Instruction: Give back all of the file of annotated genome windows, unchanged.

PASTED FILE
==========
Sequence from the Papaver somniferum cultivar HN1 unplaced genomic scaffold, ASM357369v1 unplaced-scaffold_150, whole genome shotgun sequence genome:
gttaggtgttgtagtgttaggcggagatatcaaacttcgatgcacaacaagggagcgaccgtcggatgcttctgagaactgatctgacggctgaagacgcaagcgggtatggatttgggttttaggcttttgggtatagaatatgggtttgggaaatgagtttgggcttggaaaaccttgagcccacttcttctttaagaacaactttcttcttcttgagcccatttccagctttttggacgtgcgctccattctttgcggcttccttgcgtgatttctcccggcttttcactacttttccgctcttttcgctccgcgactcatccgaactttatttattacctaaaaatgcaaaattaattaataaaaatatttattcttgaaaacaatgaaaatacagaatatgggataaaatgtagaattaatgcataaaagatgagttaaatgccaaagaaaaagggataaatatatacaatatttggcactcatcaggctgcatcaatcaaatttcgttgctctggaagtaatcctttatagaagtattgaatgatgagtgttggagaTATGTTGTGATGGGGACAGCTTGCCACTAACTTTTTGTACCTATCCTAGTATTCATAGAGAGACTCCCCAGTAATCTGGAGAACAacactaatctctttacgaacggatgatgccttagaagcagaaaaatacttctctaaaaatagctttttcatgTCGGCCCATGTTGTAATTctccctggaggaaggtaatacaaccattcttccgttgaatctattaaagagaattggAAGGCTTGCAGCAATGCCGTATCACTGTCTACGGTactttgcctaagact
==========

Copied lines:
Sequence from the Papaver somniferum cultivar HN1 unplaced genomic scaffold, ASM357369v1 unplaced-scaffold_150, whole genome shotgun sequence genome:
gttaggtgttgtagtgttaggcggagatatcaaacttcgatgcacaacaagggagcgaccgtcggatgcttctgagaactgatctgacggctgaagacgcaagcgggtatggatttgggttttaggcttttgggtatagaatatgggtttgggaaatgagtttgggcttggaaaaccttgagcccacttcttctttaagaacaactttcttcttcttgagcccatttccagctttttggacgtgcgctccattctttgcggcttccttgcgtgatttctcccggcttttcactacttttccgctcttttcgctccgcgactcatccgaactttatttattacctaaaaatgcaaaattaattaataaaaatatttattcttgaaaacaatgaaaatacagaatatgggataaaatgtagaattaatgcataaaagatgagttaaatgccaaagaaaaagggataaatatatacaatatttggcactcatcaggctgcatcaatcaaatttcgttgctctggaagtaatcctttatagaagtattgaatgatgagtgttggagaTATGTTGTGATGGGGACAGCTTGCCACTAACTTTTTGTACCTATCCTAGTATTCATAGAGAGACTCCCCAGTAATCTGGAGAACAacactaatctctttacgaacggatgatgccttagaagcagaaaaatacttctctaaaaatagctttttcatgTCGGCCCATGTTGTAATTctccctggaggaaggtaatacaaccattcttccgttgaatctattaaagagaattggAAGGCTTGCAGCAATGCCGTATCACTGTCTACGGTactttgcctaagact